Fig. 9 Block diagram of the experimental protocol. Recording of the data requires opening the control loop. 
The parameters of the experiment are given in Table 7. The inner and outer diameters of the ring, threshold of the correlation peak, quadrant size and gain were all defined using test and trial to optimize the stability of the closed loop. The image used to calculate both upstream and downstream tiptilt errors is the average of 100 images. To reduce the impact of the noise in the experiment, the estimated values of upstream and downstream tiptilt are multiplied by a 0.1 gain before they are applied to the tiptilt mirror and the numerical shift software procedure, respectively. The loop frequency is 2 Hz, and we open the loop every minute to record a set of data (images, detector shifts, tiptilt correction values, and temperatures).
Fig. 10 Tiptilt in λ/D applied to the tiptilt mirror to compensate for the drift upstream of the coronagraph. Values of T_{x,m} in λ/D (T_{y,m}) are drawn with triangles (crosses). Experiment 1 (2) data is drawn in blue (black) symbols. 
Parameters of the experiment.
5.2. Experimental results
In this section, we present the results of our two experiments. The first (second) test lasted 30 min and increased the laboratory temperature from 21.2 °C (22.4 °C) to 22.9 °C (24.7 °C). The experimental tiptilt command T_{x,m} and T_{y,m} applied to the tiptilt mirror are presented as a function of the temperature variation in Fig. 10. These values are an estimation of the drift between the source and the coronagraph axis during the experiment. The best criterium for measuring the performance of the loop is the attenuation A measured on the recorded images (Eq. (7)). It is plotted versus the temperature in the laboratory (Fig. 11). The attenuation is rather stable compared to the one that could be expected from T_{x,m} and T_{y,m}. Indeed, as shown in Sect. 2.2, an additional tiptilt errors of 0.4 λ/D has a catastrophic impact on an FQPM coronagraph performance (A would drop off to 14).
Fig. 11 Stability of the attenuation with respect to the temperature. Experiment 1 (2) data is drawn in blue triangle (black star) symbols. 
Even though T_{x,m} and T_{y,m} vary rapidly and are higher than 0.5 λ/D at the end of experiment, the attenuation never drops below 250. We note a dispersion of the attenuation as the temperature increases. This may come from the fact that with increasing temperature, the other aberrations also vary due to beam shift and laboratory turbulence inducing wavefront fluctuations. The median value of the attenuation for both experiments is around 400. This median attenuation can be converted to an upper limit for the median tiptilt (Eq. (8)) and gives about 6.5 × 10^{2} λ/D. The values are reported in Table 8. Compared to the large variation in T_{x,m} and T_{y,m}, this clearly indicates that our model is robust enough to be applied in real laboratory conditions. Besides, our control loop behaves well.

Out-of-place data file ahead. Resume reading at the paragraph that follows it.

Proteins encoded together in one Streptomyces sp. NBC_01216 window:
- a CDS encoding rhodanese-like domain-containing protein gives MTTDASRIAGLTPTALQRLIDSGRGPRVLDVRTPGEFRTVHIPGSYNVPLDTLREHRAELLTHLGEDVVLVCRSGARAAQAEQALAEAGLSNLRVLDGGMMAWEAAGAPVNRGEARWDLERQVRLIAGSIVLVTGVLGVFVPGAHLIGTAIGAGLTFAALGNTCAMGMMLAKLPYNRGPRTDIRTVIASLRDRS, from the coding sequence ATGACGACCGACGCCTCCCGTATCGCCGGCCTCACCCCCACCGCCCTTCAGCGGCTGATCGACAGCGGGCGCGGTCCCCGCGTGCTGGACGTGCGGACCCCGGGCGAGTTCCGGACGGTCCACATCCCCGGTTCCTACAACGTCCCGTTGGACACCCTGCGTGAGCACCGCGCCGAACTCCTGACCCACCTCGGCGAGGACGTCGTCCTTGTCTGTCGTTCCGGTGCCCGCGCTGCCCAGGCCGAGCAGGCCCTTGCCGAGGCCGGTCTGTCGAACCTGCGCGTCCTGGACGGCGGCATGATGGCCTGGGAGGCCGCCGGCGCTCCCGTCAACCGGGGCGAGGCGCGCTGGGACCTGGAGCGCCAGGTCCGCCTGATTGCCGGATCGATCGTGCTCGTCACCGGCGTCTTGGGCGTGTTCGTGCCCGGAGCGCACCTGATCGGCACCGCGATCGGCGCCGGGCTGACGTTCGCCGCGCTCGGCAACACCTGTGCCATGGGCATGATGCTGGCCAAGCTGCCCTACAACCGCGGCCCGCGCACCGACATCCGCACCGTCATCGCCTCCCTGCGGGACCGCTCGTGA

Fig. 12 Position of the detector in λ/D. In y direction: triangles. In x direction: crosses. Same conditions as Fig. 10. 
Median value of the attenuation A and of the deduced residual tiptilt errors for two experiments.
The mechanical deformation introduced by thermal effects also creates a slow drift downstream of the coronagraph that creates a shift between the detector and the coronagraph axes (Fig. 12). During the experiments, the detector drifted compared to the coronagraph axis by more than 0.6 λ/D (4 pixels) in the y direction for an increase of 2 °C. If not compensated for in the closedloop, this large excursion would have completely biased the estimation of the tiptilt errors, thereby decreasing the attenuation level.
To compare these experimental results with the expected performance simulated in Sect. 3, we need to estimate the WFE level for our experiments. The wavefront metrology of the bench made with a commercial ShackHartmann sensor and recorded a few weeks before the experiments were giving WFE between 30 (λ/20) and 40 nm (λ/16). We also checked by simulations that the highest attenuation reached (550) is compatible with these values. We have shown by numerical simulations that for a WFE φ rms = 40 nm (λ/20 for the simulation) and an initial tiptilt errors between −0.4 and 0.4 λ/D, we were able to reduce the tiptilt errors down to 2.5 × 10^{2} λ/D. On the bench, the control loop decreases a drift variation of the order of 1.5 λ/D to a median error less than 6.5 × 10^{2} λ/D. Remember that this value is an upper limit. Indeed, the other highorder aberrations affect the recorded images and may partly or completely set the level of the attenuation. In this case, Eq. (8) used to estimate the tiptilt errors cannot be directly applied. The developed simulation was essentially focused on studying the best algorithm on images not affected by noise or WFE fluctuations. Adding photon noise, readout noise, flatfield noise, and aberration variations must also change the numerical results. In our simulation, we also studied the measurement of the tiptilt separately upstream of the coronagraph and of the shift between the coronagraph and the detector. Doing them at the same time certainly slightly decreases the performance of the control loop. More numerical studies are needed to confirm this point.